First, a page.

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Panther - Kallista series

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About Panther

Panther Westwinds (commonly known as Panther) was a manufacturer of niche sports cars and luxury cars, based in Surrey, United Kingdom. Founded in 1972 by Robert Jankel, the Panther company enjoyed success throughout the 1970s with retro-styled cars based on the mechanical components of standard production cars from other manufacturers.

Notable examples included 1975's Panther Rio: based on the Triumph Dolomite, but appointed to "Rolls-Royce standards" — the cost of which was equivalent to three Triumph Dolomites. Another, and particularly unusual, model was the three-axled Panther 6.

The Panther company collapsed in 1980 and was purchased by Young Kim of Korea. He built a new British factory in Harlow, Essex, and began assembling cars using Korean-made bodies. In the 1980s the company moved into the sports car arena, culminating with the 1990 Panther Solo. Panther lost money on every Solo, and the company was liquidated, with assets going to the Korean SsangYong Motor Company shortly afterwards.

List of Panther vehicles

  • 1972–81 Panther J72
  • 1974–75 Panther FF
  • 1974–75 Panther Lazer
  • 1974–85 Panther De Ville
  • 1975–77 Panther Rio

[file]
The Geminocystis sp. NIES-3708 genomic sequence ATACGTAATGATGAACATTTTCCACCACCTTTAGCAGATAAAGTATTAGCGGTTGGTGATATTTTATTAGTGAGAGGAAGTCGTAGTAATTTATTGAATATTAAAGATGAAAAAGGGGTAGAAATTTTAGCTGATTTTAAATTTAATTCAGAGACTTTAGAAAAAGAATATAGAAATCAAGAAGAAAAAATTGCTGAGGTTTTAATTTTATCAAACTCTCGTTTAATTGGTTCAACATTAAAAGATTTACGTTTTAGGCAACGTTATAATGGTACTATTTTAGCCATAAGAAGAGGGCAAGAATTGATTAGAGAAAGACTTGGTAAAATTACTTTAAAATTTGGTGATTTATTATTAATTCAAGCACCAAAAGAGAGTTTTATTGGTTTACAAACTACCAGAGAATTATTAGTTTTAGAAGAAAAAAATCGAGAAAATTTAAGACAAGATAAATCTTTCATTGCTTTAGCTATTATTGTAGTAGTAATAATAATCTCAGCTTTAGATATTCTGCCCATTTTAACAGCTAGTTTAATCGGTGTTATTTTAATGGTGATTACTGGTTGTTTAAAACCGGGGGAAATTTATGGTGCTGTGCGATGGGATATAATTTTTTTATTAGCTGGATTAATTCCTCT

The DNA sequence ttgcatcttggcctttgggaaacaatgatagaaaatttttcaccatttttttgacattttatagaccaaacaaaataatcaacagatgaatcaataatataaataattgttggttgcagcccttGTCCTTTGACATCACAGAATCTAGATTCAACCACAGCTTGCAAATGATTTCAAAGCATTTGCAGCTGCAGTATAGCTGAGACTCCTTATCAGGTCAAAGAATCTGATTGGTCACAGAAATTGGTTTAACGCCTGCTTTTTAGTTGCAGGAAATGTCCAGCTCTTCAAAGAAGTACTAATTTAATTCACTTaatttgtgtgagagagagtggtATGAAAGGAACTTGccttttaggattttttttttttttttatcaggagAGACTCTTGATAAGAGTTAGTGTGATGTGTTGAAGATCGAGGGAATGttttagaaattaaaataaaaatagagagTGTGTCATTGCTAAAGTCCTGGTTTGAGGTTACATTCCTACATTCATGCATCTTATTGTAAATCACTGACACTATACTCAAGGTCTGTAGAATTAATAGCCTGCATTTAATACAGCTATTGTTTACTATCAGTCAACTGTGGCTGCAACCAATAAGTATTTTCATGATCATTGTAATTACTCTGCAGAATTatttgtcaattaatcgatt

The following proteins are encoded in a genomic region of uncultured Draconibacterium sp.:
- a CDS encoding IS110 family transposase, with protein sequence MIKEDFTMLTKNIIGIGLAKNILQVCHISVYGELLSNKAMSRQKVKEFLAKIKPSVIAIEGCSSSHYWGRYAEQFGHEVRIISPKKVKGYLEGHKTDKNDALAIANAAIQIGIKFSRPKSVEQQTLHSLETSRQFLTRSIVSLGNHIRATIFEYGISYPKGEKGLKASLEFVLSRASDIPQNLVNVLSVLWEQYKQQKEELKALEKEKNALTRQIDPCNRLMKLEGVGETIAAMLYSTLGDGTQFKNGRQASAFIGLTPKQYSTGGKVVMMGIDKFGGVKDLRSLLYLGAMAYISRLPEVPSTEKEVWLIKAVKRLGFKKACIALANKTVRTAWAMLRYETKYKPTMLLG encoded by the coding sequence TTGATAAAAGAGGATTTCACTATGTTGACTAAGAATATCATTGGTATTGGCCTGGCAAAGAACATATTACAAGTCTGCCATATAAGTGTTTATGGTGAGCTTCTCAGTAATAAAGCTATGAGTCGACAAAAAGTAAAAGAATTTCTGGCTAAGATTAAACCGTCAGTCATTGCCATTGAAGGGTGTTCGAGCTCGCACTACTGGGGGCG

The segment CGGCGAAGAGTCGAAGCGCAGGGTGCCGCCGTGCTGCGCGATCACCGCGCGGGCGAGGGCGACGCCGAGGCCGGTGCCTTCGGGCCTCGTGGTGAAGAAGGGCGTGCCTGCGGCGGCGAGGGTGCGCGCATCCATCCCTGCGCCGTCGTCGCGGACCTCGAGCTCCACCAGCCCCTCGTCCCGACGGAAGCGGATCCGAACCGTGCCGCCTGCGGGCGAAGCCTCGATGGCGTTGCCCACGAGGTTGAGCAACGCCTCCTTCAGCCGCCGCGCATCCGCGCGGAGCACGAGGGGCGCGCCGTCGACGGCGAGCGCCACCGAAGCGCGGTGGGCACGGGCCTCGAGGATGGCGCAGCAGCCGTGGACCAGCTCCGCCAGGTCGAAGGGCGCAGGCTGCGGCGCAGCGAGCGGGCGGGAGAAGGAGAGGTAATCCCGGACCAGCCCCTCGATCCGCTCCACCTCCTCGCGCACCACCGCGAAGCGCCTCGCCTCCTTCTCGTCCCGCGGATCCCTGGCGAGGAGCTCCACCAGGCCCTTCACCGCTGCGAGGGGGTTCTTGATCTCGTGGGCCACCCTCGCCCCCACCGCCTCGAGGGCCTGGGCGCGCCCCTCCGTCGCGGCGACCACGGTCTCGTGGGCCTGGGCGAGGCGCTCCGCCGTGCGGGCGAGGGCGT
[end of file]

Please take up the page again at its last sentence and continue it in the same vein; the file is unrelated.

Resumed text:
• 1977–77 Panther 6
  • 1976–82 Panther Lima
  • 1982–90 Panther Kallista
  • 1989–90 Panther Solo

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2-door
2-seat
V6 12v 2.8L OHV M-5
111.9 kW / 150.1 hp / 150.1 hp  216.0 N·m / 159.3 lb·ft / 159.3 lb·ft
   

Panther Kallista 2.8i (1984)

2-door 2-seater roadster, petrol (gasoline) 6-cylinder 12-valve V engine, OHV (overhead valve, I-head), 2792 cm3 / 170.4 cu in / 170.4 cu in, 111.9 kW / 150.1 hp / 150.1 hp @ 5700 rpm / 5700 rpm / 5700 rpm, 216.0 N·m / 159.3 lb·ft / 159.3 lb·ft @ 4000 rpm / 4000 rpm / 4000 rpm, manual 5-speed transmission, rear wheel drive, 193 km/h / 120 mph / 120 mph top speed

Infobox

Auto Insurance

Defined as: The contract by which the insurer assumes the risk of any loss the owner or operator of a car may incur through damage to property or persons as the result of an accident. There are many specific forms of automobile insurance, varying not only in the kinds of risk that they cover but also in the legal principles underlying them.

In “plain” English, this means coverage that is carried by someone who is driving a motor vehicle that is involved in an accident that causes property damage or personal injury to someone.

Currently, New Hampshire and Wisconsin do not have “compulsory auto insurance liability laws”. Simply put, this means that these states do not require licensed drivers (and there should not be any other kind of driver) to have some type of auto insurance policy that provides at least minimum coverage. The remaining 48 states do have such insurance laws in effect.

You should check with the state you live in if you have questions concerning whether or not you are required to have auto insurance, and also to determine if you are required to have a certain amount of coverage. If you are required to have a certain amount, you will then need to check to see if there is a minimum amount and maximum amount.

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